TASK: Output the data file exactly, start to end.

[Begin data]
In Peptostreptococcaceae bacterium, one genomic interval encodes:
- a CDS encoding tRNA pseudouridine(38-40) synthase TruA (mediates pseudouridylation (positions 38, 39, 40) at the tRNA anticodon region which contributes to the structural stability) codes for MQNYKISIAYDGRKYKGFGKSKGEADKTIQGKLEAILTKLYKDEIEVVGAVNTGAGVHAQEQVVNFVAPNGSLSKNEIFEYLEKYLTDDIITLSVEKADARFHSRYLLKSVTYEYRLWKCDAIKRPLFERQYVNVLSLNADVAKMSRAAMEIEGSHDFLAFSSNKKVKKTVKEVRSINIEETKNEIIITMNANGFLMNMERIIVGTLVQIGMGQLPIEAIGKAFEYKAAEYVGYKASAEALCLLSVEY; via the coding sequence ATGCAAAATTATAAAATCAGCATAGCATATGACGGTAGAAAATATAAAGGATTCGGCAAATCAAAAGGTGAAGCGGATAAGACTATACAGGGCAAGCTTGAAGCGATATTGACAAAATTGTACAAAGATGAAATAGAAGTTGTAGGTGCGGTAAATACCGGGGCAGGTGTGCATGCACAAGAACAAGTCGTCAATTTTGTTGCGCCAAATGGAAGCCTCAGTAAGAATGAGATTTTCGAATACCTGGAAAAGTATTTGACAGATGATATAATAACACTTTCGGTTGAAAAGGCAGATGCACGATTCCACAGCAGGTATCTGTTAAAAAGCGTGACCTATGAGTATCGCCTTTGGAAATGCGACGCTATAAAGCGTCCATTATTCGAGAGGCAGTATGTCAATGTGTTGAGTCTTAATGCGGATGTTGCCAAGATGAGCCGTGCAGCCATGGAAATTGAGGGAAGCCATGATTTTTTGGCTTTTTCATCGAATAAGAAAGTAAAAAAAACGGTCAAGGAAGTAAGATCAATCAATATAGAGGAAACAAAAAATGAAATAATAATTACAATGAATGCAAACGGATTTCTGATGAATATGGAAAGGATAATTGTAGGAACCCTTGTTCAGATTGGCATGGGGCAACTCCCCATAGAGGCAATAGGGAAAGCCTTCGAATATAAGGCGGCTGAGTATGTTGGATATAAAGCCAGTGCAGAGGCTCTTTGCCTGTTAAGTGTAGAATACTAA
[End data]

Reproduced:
In Peptostreptococcaceae bacterium, one genomic interval encodes:
- a CDS encoding tRNA pseudouridine(38-40) synthase TruA (mediates pseudouridylation (positions 38, 39, 40) at the tRNA anticodon region which contributes to the structural stability) codes for MQNYKISIAYDGRKYKGFGKSKGEADKTIQGKLEAILTKLYKDEIEVVGAVNTGAGVHAQEQVVNFVAPNGSLSKNEIFEYLEKYLTDDIITLSVEKADARFHSRYLLKSVTYEYRLWKCDAIKRPLFERQYVNVLSLNADVAKMSRAAMEIEGSHDFLAFSSNKKVKKTVKEVRSINIEETKNEIIITMNANGFLMNMERIIVGTLVQIGMGQLPIEAIGKAFEYKAAEYVGYKASAEALCLLSVEY; via the coding sequence ATGCAAAATTATAAAATCAGCATAGCATATGACGGTAGAAAATATAAAGGATTCGGCAAATCAAAAGGTGAAGCGGATAAGACTATACAGGGCAAGCTTGAAGCGATATTGACAAAATTGTACAAAGATGAAATAGAAGTTGTAGGTGCGGTAAATACCGGGGCAGGTGTGCATGCACAAGAACAAGTCGTCAATTTTGTTGCGCCAAATGGAAGCCTCAGTAAGAATGAGATTTTCGAATACCTGGAAAAGTATTTGACAGATGATATAATAACACTTTCGGTTGAAAAGGCAGATGCACGATTCCACAGCAGGTATCTGTTAAAAAGCGTGACCTATGAGTATCGCCTTTGGAAATGCGACGCTATAAAGCGTCCATTATTCGAGAGGCAGTATGTCAATGTGTTGAGTCTTAATGCGGATGTTGCCAAGATGAGCCGTGCAGCCATGGAAATTGAGGGAAGCCATGATTTTTTGGCTTTTTCATCGAATAAGAAAGTAAAAAAAACGGTCAAGGAAGTAAGATCAATCAATATAGAGGAAACAAAAAATGAAATAATAATTACAATGAATGCAAACGGATTTCTGATGAATATGGAAAGGATAATTGTAGGAACCCTTGTTCAGATTGGCATGGGGCAACTCCCCATAGAGGCAATAGGGAAAGCCTTCGAATATAAGGCGGCTGAGTATGTTGGATATAAAGCCAGTGCAGAGGCTCTTTGCCTGTTAAGTGTAGAATACTAA